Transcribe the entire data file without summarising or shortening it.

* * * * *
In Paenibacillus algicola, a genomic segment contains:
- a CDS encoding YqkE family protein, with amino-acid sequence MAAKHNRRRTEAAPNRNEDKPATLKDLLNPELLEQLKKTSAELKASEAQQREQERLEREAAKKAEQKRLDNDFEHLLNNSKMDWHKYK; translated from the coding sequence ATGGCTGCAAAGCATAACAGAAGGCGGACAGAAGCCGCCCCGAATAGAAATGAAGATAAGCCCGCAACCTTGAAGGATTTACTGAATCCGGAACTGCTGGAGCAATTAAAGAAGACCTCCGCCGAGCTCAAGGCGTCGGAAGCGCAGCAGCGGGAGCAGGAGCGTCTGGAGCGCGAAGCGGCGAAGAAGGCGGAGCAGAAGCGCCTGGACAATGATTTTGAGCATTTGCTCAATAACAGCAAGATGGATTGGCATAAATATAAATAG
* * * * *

In Paenibacillus algicola, a genomic segment contains:
- a CDS encoding YqkE family protein, with amino-acid sequence MAAKHNRRRTEAAPNRNEDKPATLKDLLNPELLEQLKKTSAELKASEAQQREQERLEREAAKKAEQKRLDNDFEHLLNNSKMDWHKYK; translated from the coding sequence ATGGCTGCAAAGCATAACAGAAGGCGGACAGAAGCCGCCCCGAATAGAAATGAAGATAAGCCCGCAACCTTGAAGGATTTACTGAATCCGGAACTGCTGGAGCAATTAAAGAAGACCTCCGCCGAGCTCAAGGCGTCGGAAGCGCAGCAGCGGGAGCAGGAGCGTCTGGAGCGCGAAGCGGCGAAGAAGGCGGAGCAGAAGCGCCTGGACAATGATTTTGAGCATTTGCTCAATAACAGCAAGATGGATTGGCATAAATATAAATAG